The Doctors of Snead Eye Group
Cataract Surgery Lens Options
When you choose to have cataract surgery with Snead Eye Group, you and your doctor will choose which replacement lens, or IOL, is best for you.Because there are many factors which will determine the best lens option, we will assist you in making an informed decision on the lens most suitable for your lifestyle.
Presbyopia, the Greek word for “aging eye,” is a condition that causes near vision to decrease as we age, making it difficult to see things up-close. Presbyopia is the most prevalent eye condition in America, affecting most people after the age of 40 and nearly everyone by their early 50s. While some lenses are used to see clearly at a distance after cataract surgery, multifocal and accommodating lenses are specially designed to combat the effects of presbyopia for clear distance vision plus a full range of intermediate and near vision, reducing the need for corrective lenses or even reading glasses. Multifocal lenses are for the individual who desires the least amount of dependency on glasses and for busy people on the go, they are often referred to as the best of the best.
If you are interested in being virtually free of reading glasses or bifocals, these advanced lenses are FDA approved and and give patients clear vision at all distances—near, intermediate, and far! While there are many different name brands, such as Acrysof IQ ReSTOR IOL, Tecnis® Multifocal IOL and now the PanOptix® IOL these lenses are implanted during cataract surgery to replace the natural lens, which has become clouded by cataracts. These new lens can provide enhanced visual quality and the full range of vision, giving patients an increased independence from reading glasses and bifocals.
The Tecnis® Multifocal IOL is an implant specifically designed to offer both distance and near vision after cataract surgery. This premium lens brings objects at varying distances into focus using a technology called diffraction. A series of rings on the entire inner surface of the Tecnis lens focuses the light from objects in your vision at varying distances. This allows for a smooth transition of focus between distant, intermediate, and near targets.
If you have trouble seeing at a distance as well as up close, or you require bifocals, this IOL might be a better vision solution for you!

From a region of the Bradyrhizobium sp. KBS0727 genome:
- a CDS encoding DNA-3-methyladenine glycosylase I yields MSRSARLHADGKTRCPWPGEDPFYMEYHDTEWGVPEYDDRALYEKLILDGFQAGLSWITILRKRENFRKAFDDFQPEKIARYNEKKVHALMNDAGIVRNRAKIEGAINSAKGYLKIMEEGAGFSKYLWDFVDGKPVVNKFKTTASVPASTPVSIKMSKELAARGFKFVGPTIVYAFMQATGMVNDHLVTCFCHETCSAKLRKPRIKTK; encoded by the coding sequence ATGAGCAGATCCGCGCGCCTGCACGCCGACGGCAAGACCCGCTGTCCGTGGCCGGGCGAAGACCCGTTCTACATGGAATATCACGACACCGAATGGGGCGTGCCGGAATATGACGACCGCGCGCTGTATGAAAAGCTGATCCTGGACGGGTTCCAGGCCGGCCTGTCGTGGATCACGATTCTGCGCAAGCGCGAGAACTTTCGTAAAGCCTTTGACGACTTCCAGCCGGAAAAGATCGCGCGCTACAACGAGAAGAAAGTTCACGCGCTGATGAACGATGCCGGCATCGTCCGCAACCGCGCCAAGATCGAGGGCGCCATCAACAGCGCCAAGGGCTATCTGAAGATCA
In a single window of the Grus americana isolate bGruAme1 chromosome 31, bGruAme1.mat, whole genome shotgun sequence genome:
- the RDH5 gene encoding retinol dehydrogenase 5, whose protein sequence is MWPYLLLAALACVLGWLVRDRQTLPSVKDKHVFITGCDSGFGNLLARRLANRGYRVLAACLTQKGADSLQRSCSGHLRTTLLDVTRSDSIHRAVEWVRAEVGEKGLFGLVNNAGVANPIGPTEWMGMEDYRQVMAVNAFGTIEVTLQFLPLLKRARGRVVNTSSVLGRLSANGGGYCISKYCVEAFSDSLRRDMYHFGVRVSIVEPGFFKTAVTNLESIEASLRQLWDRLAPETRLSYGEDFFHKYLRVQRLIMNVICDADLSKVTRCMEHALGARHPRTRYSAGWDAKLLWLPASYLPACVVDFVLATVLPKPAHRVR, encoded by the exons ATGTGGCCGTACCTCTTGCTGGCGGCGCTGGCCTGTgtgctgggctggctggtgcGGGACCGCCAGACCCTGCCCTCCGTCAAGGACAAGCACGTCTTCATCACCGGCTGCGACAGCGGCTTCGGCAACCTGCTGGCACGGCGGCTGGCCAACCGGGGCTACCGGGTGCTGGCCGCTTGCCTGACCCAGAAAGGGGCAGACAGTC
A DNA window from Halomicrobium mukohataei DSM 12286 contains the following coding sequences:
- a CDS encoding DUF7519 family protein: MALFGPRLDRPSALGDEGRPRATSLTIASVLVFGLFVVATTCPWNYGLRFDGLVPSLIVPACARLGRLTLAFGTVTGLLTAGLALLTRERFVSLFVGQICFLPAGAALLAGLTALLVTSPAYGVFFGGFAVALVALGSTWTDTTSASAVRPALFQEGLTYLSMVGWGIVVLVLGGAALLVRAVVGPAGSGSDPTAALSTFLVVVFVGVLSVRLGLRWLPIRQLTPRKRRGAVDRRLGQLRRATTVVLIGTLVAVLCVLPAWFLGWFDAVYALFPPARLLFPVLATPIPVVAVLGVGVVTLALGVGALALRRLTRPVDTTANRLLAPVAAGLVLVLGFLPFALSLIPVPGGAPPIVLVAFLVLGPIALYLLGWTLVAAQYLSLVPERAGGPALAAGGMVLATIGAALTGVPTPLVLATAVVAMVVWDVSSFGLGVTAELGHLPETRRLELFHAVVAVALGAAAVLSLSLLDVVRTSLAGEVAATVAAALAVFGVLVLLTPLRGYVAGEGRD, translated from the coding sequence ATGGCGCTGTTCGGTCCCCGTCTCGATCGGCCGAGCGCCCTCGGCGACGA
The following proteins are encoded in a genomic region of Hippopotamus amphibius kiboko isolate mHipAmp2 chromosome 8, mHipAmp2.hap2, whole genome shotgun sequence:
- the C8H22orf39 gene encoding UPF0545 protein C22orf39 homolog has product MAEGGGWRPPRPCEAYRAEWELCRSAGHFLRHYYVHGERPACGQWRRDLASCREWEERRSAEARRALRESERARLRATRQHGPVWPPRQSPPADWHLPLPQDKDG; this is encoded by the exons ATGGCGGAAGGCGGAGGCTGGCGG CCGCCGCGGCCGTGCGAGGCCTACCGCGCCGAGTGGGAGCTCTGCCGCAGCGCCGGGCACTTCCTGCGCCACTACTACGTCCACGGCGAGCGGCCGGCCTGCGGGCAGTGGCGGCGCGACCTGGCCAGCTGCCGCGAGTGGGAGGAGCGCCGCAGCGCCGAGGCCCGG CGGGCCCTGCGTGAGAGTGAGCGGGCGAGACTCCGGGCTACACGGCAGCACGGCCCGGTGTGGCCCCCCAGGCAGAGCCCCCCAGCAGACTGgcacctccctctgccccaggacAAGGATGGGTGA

Toric or astigmatic lenses are for individuals who desire better distance vision and the correction of their astigmatism. Astigmatism is when the eye is longer, or shaped like a football rather than a basketball. As light rays are prevented from meeting at a common focal point, images become distorted. Astigmatism is quite common and can be corrected with intraocular lenses and limbal relaxing incisions performed with the LenSx laser during cataract surgery.
Monofocal, or Standard Vision Lens implants
When considering cataract surgery, it is important to understand your lens implant options, so you can choose a lens that best matches your lifestyle.
Monofocal, or standard lens implants focus at one main point that can be set at distance, intermediate or near based on your individual needs. This implant allows for the sharpest possible vision at its set point – usually distance. Since the monofocal lens is typically set to focus at distance, reading glasses or bifocals are often necessary to give patients the best possible near vision. Our standard monofocal lenses are the most advanced in their category, designed for distance and improving image quality.
Some eyes take longer than others to grow accustomed to multifocal lenses. The potential exists for problems with halos and glare (particularly at night). However, such problems have been limited and usually improve over time. Patients experiencing these difficulties still tend to experience better vision than they did prior to cataract surgery.
When considering cataract surgery, it is important to consider surgeons and surgery centers that offers several implant options and can discuss which options best match your lifestyle. Our surgeons perform thousands of cataract surgeries every year and are dedicated to offering the most advanced technology available.
Cataract Surgery Using Self-Sealing Incision and Topical Anesthesia
Topical anesthesia and self-sealing incisions are additional improvements that have taken cataract surgery to the next level. Many patients are able to see with clear vision much sooner after the surgery than years ago. In most cases it is now possible to return to daily activities such as driving and reading almost immediately.
Sometimes after cataract surgery, the back or posterior part of the lens capsule, or lens covering, becomes cloudy or opacified. This cloudiness is usually caused by cells growing onto the back of the capsule, causing blurred vision, glare or light sensitivity. Although not a true cataract, it is often referred to as a “secondary cataract”. This procedure is done as an outpatient procedure that does not require anesthesia. It is perfectly normal and can be removed by a quick and simple laser procedure.